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How to build resilience in the Arctic

At a key Arctic Council meeting this week, SEI presented blueprints to guide policy on resilience in the region.

Tom Gill / Published on 9 May 2017

The Arctic Council Showcase in Fairbanks, Alaska, celebrated the close of the two-year U.S. Chairmanship of the Council by highlighting achievements during the period. Marcus Carson, SEI Senior Research Fellow, presented a synthesis of results from the report, published in November last year, with a focus on measures and approaches that the region’s policymakers and people can take to build resilience in the face of rapid environmental and social change.

Village of Kulusuk.
Village of Kulusuk. Ville Miettinen via Flickr

Carson said, “Human activities and climate change are reshaping the Arctic in ways that interact, making the speed and type of change difficult to predict and extremely worrisome – in part because of the ways they can disrupt people’s livelihoods in the north, and in part because they influence conditions elsewhere. Since it is human activity that is driving Arctic change, we can also take actions to respond and strengthen the resilience of the people in the region, and of the region itself, and we see many good examples to build on.”

Key recommendations in the report include:

  • Improving how data on human/ecological interactions is collected and assessed at the local level (known as community based monitoring, or CBS), and do this in a more integrated way, using a ‘systems’ approach. One such successful project that could be expanded is the Circumpolar Local Environmental Observer Network.
  • Setting up projects locally and at the regional and national level that integrate different kinds of knowledge and academic disciplines, and prioritize projects that engage with communities. The Scenarios project under the North Slope Science Initiative in Alaska illustrates this approach in practice.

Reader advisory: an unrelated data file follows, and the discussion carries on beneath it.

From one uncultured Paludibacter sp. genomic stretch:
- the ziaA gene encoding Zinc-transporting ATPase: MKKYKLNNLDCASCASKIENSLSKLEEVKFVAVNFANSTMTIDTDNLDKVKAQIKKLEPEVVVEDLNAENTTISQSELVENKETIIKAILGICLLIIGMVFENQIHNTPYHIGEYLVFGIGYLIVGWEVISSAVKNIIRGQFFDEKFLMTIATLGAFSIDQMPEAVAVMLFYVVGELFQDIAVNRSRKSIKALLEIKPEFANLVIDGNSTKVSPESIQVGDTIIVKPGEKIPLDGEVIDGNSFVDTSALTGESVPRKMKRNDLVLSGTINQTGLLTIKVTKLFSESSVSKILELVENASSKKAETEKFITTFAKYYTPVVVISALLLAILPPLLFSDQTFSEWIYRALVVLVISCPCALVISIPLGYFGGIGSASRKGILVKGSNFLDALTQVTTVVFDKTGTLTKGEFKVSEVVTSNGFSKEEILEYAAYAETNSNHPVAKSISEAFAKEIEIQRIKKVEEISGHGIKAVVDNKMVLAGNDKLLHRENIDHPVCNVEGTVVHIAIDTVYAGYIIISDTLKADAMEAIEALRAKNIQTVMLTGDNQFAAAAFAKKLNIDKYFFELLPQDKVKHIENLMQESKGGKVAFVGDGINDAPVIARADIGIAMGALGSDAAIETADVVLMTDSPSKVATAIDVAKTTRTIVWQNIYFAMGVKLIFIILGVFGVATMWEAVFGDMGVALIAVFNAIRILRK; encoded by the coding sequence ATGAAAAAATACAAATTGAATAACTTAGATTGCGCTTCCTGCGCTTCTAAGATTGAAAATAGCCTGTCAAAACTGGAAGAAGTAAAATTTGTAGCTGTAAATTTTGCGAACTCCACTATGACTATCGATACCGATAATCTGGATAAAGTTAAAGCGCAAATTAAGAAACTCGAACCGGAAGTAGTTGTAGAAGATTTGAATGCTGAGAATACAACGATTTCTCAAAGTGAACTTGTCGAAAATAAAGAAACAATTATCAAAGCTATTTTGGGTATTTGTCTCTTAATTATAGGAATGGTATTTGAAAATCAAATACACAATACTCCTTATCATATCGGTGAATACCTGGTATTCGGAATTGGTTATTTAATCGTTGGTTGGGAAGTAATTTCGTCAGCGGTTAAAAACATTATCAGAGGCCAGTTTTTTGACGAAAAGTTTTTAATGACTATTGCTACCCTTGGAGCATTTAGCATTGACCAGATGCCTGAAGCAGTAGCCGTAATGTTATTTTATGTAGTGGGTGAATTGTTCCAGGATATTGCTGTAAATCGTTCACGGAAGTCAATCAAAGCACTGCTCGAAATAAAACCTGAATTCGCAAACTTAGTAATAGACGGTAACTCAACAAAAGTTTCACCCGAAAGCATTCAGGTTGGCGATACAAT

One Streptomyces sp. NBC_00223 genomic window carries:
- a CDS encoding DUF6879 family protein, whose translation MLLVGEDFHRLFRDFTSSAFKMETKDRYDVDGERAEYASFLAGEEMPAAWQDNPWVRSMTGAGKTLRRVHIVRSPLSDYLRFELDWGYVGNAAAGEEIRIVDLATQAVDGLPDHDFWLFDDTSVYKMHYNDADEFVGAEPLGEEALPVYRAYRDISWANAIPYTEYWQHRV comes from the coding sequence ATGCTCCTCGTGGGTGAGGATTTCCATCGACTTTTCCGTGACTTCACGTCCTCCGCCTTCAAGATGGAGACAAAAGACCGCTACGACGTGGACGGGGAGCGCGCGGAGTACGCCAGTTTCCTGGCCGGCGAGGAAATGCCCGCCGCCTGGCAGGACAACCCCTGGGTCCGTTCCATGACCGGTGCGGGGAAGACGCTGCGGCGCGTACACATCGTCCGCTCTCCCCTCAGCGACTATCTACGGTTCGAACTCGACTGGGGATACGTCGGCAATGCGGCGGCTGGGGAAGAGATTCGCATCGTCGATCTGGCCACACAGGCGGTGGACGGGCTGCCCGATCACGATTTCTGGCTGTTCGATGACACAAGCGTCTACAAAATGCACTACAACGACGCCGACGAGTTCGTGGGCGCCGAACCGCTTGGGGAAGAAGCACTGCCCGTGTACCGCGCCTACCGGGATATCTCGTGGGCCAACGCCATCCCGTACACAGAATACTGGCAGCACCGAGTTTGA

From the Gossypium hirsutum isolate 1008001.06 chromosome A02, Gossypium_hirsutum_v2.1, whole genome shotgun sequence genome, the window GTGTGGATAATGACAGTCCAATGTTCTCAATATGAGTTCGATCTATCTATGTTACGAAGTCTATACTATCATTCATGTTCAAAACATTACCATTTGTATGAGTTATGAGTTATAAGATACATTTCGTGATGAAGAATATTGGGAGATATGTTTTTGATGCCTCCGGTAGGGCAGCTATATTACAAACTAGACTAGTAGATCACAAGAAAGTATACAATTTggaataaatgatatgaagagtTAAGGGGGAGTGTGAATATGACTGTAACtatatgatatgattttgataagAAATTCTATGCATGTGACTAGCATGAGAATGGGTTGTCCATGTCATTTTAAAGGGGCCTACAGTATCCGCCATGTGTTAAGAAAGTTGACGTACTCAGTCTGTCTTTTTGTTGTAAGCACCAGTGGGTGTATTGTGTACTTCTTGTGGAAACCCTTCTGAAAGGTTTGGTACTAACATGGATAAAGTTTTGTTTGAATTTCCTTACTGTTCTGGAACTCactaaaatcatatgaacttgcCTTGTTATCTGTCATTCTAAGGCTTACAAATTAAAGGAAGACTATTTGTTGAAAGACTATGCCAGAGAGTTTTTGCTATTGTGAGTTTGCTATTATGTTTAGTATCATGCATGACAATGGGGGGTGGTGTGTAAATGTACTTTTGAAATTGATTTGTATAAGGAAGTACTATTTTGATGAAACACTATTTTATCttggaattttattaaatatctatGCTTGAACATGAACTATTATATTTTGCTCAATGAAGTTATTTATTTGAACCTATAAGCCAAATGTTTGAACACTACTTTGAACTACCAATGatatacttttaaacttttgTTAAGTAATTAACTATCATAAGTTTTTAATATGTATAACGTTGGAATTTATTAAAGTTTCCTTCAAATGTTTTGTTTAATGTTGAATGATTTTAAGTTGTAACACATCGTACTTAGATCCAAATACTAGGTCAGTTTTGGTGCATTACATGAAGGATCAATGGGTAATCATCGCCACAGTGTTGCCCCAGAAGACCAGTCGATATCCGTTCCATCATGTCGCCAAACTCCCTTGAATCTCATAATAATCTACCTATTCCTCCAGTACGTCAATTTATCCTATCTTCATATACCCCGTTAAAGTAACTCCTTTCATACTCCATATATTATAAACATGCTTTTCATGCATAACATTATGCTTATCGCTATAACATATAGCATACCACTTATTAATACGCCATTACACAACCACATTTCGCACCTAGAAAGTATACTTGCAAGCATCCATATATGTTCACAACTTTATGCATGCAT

• Closely involving local communities in work to solve environmental problems, using local and Indigenous Knowledge and interdiscipinary science as tools. The Arctic Waterways Safety Committee is a good example of such an approach.

The Arctic Resilience Report was a multi-year research effort involving 11 organizations and six universities, and is the first comprehensive study of ecosystems and societies in the region.

The Report identified 19 major environmental tipping points that are at risk of being triggered by processes linked to climate change, including higher releases of methane, and collapse of key Arctic fisheries.

Joel Clement, co-chair of the Arctic Resilience Report project, said  “This groundbreaking report is an unprecedented effort to gain insight from what is happening on the ground. The findings are foundational to a more informed, coordinated response to building resilience across the region.”

Read the synthesis for policy-makers (PDF: 6.7MB)

Read the Arctic Resilience Report (PDF: 15.5MB)

View our photostory on the Arctic Resilience Report

SEI 2016 news Intotheblue

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Marcus Carson
Marcus Carson

Senior Research Fellow

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